Irving Chidnoff did some of the most beautiful portraits, 3 I know of are signed, and this goes a long way toward explaining his choices.
Early in June 1931 Irving Chidnoff engaged in a widely published debate with John Held and Rolf Armstrong on the visual character of beauty in women. While Held and Armstrong championed the ideals of photogenic glamour as projected by Hollywood and embodied in the images of Greta Garbo and Evelyn Brent, Chidnoff demurred, “An exquisite face and a perfect figure mean nothing at all to me, if the spark of personality is lacking.” He confessed that he sought in a sitter a soul more than an image, desiring to see ”the brain which shines through the eyes and the character that is revealed by the poise of the head.” Chidnoff’s emphasis on the face and head in this declaration is mirrored in his photographic works.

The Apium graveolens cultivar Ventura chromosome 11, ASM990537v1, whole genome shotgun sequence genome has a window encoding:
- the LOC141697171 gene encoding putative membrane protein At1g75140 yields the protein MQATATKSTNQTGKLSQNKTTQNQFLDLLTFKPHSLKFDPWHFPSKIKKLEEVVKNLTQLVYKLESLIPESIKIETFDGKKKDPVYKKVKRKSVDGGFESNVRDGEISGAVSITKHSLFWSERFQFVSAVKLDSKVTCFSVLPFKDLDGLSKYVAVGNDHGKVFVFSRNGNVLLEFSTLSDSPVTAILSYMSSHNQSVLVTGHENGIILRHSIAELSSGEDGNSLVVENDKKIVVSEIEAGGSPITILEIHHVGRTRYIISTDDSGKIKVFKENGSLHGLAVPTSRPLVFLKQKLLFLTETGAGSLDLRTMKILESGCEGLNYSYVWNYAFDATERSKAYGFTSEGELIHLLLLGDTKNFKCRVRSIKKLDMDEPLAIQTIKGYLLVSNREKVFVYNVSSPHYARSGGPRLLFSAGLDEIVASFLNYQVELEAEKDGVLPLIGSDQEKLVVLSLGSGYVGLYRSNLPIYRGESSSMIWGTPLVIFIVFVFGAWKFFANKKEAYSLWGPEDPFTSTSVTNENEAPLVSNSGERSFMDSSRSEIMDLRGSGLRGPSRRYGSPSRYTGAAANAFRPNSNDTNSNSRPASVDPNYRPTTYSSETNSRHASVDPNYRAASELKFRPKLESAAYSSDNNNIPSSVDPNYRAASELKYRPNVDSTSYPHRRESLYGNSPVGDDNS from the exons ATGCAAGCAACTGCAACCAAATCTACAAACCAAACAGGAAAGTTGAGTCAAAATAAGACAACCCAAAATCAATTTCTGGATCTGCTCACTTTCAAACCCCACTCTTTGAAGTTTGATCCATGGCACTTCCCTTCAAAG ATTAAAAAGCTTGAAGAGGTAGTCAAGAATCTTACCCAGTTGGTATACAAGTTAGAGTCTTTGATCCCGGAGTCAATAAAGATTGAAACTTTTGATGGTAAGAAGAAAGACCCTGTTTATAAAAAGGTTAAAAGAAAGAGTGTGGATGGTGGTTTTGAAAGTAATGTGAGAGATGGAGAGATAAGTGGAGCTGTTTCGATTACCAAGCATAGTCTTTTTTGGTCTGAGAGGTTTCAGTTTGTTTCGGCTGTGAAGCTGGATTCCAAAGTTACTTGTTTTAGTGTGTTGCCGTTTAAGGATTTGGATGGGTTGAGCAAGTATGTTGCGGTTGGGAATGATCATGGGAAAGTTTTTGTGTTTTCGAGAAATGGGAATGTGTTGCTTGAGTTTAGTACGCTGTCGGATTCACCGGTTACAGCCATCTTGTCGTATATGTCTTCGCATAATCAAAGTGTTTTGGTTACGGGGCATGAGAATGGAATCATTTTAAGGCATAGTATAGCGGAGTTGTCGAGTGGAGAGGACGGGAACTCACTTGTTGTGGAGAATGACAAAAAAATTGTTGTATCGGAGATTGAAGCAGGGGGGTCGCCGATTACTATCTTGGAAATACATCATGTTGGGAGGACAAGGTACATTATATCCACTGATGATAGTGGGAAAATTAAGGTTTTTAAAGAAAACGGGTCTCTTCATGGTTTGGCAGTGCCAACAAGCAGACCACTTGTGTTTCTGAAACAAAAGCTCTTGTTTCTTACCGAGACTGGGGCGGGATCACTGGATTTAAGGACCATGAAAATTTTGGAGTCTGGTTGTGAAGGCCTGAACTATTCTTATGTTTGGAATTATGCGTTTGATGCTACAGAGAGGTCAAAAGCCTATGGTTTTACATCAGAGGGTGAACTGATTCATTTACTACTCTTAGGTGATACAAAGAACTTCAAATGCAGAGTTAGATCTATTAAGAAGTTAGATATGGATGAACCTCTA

Chidnoff’s studios were located at 469 Fifth Ave., 550 Fifth Ave., New York City and his body of work spans 1925-1948.
Agnes Moorehead and Patricia Reardon perform roles of Queen Elizabeth and the Princess on a radio broadcast of “March of Time”, c. 1937
Barbra speaks at pro-Israel rally at the Hollywood Bowl to raise emergency funds for Israel after the Six-Day War.
June 11, 1967.
Agnes Moorehead │ How the West Was Won, 1962